|Genevieve Morel||Karnac Books||ePub|
For some psychiatrists, even those who are psychoanalysts, the concept of sex remains linked to that of reproduction. Stoller, in his book on transsexualism Sex and Gender,1 describes a number of cases of transsexualism or chromosomal intersex states, with the family background, which is always of value to the psychoanalyst. Although he is sensitive to the dimension of language, he defines sexuality as “that whose function is directly a prototype of, leads to, or accompanies either procreative behaviours or that which is clearly a substitute for procreative behaviour”. And he adds, “We know that reproduction is the fundamental purpose behind sexual behaviour”.2 Stoller places himself within the perspective of a biological model. This is confirmed by his approach to sexual difference: “… thus, with few exceptions, there are two sexes, male and female”. They are determined by a number of characteristics: internal and external genital organs, gonads, hormones, and secondary sexual characteristics, as well as chromosomes and genotype. The “exceptions” Stoller talks about are “mixed” individuals from the chromosomal or hormonal point of view, who belong to what are called intersex states. For Stoller, biological sex is divided into two classes which can be defined according to opposing attributes or57 distinctive traits. However, there is an uncertain zone in between the two classes which is continually being reduced as science makes progress in defining sex genetically. With each new discovery, this intermediate zone containing cases of intersex states is reduced, and we can assume that it will eventually disappear altogether.See All Chapters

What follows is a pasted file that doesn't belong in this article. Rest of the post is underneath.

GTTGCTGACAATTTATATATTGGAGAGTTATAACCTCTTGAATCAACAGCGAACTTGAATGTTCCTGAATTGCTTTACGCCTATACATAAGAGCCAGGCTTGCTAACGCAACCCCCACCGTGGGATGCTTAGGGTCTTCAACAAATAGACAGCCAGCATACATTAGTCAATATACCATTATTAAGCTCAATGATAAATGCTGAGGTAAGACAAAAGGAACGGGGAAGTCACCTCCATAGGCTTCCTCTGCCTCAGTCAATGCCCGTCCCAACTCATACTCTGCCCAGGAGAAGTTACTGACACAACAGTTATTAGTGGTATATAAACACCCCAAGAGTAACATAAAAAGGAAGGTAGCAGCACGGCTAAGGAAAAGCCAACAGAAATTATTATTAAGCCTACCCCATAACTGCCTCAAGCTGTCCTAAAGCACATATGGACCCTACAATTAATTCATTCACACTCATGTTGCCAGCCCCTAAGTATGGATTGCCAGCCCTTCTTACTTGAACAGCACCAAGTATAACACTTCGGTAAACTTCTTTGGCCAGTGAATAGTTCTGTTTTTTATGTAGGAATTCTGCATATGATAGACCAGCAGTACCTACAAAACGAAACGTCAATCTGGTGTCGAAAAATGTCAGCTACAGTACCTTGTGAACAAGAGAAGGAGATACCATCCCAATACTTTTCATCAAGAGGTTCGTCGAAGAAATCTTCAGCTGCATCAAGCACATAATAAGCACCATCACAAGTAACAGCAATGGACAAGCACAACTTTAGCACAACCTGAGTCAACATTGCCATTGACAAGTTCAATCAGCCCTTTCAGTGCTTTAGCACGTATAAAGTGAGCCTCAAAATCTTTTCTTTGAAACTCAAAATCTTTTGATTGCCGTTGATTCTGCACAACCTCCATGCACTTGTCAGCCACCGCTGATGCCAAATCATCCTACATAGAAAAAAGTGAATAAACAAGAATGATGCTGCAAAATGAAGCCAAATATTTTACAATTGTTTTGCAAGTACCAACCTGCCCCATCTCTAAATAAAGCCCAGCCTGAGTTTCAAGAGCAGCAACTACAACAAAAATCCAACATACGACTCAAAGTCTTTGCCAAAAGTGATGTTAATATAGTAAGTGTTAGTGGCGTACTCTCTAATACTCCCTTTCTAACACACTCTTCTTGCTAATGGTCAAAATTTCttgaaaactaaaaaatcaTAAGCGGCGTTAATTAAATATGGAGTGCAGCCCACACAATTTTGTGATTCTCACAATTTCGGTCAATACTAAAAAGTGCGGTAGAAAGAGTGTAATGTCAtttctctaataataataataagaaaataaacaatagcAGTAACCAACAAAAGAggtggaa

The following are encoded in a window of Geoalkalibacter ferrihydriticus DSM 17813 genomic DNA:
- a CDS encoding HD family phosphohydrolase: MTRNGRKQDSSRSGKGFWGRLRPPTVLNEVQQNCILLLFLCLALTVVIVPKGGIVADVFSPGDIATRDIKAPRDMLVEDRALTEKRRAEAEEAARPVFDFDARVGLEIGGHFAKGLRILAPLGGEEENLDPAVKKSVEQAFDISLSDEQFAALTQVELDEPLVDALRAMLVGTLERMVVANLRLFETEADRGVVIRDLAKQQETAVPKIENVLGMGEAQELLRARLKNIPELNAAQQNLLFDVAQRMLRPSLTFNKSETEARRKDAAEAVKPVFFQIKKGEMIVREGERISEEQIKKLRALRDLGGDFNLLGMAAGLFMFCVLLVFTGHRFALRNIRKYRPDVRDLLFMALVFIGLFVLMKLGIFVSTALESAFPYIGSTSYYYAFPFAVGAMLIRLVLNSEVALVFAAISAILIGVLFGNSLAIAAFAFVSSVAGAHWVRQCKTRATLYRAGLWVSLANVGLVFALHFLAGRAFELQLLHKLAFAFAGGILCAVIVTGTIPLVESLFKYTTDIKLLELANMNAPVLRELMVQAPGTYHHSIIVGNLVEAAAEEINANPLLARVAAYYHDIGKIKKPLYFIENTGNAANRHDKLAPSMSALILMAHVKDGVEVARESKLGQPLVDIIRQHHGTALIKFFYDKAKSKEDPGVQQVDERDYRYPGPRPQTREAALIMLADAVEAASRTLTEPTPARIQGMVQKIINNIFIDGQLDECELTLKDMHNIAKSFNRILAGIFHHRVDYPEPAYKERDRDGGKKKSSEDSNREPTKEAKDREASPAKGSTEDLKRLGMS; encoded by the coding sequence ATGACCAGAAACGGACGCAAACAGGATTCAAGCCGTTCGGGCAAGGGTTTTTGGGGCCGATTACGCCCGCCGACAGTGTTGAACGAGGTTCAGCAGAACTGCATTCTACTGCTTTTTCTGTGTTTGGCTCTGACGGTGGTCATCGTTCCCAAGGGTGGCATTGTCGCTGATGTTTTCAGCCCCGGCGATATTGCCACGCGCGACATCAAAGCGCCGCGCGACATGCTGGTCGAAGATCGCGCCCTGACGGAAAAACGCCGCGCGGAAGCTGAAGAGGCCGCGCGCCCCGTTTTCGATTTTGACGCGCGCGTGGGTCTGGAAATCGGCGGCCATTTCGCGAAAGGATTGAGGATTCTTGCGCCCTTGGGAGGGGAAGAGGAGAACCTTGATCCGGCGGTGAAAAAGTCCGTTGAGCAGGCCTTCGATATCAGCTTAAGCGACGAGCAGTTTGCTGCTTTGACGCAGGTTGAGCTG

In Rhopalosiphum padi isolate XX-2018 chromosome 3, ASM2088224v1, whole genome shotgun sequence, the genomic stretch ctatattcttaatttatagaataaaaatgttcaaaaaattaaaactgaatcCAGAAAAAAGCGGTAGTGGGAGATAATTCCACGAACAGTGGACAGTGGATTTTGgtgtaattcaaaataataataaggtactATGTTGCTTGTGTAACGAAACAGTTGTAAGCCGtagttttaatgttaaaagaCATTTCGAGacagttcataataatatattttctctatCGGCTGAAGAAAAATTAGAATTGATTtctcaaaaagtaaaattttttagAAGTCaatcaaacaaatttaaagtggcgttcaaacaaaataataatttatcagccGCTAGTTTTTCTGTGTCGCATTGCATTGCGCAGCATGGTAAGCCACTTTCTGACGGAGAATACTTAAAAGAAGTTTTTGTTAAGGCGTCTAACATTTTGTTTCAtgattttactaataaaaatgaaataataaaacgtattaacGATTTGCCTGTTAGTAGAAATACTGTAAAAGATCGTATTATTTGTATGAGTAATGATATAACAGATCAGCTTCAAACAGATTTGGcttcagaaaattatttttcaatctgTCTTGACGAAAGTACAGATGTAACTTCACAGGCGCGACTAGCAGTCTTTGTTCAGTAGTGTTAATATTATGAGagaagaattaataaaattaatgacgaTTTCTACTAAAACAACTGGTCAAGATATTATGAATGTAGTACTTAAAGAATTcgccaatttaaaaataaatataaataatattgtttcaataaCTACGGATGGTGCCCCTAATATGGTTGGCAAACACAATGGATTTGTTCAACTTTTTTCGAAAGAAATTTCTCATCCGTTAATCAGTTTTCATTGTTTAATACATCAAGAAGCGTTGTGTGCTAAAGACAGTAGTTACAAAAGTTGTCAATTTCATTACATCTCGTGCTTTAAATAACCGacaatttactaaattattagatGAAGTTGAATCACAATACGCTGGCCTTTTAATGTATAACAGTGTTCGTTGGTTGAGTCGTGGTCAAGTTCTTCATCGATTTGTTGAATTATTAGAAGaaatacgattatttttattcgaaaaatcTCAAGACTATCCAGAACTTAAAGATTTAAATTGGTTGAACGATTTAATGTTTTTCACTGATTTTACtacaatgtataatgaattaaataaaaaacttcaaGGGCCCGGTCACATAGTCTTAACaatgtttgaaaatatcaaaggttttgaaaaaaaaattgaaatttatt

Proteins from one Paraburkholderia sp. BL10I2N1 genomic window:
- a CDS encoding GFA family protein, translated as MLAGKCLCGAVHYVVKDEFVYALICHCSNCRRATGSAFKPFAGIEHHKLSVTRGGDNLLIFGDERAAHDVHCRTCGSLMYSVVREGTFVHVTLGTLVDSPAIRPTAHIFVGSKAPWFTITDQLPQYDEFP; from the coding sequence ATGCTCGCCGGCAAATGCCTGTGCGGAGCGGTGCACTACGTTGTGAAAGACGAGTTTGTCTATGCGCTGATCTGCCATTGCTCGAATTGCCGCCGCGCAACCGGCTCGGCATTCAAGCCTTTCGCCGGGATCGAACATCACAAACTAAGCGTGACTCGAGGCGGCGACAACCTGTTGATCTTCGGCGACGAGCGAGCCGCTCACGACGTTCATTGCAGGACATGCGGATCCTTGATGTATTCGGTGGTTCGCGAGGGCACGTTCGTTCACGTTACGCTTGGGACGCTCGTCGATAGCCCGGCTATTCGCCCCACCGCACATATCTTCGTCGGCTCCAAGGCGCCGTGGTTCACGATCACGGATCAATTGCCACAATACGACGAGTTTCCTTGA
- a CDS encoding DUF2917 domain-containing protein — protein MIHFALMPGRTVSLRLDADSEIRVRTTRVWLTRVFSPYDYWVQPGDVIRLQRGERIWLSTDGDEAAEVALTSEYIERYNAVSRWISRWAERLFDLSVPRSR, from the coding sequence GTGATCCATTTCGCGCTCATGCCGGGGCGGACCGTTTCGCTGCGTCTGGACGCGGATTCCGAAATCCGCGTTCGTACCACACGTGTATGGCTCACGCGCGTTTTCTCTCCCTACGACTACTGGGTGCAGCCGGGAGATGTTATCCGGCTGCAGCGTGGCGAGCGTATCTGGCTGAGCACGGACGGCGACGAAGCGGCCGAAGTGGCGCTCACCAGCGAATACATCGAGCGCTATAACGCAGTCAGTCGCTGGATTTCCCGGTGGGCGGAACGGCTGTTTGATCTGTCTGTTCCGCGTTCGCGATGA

|Clarke, Gillian||Carcanet Press Ltd.|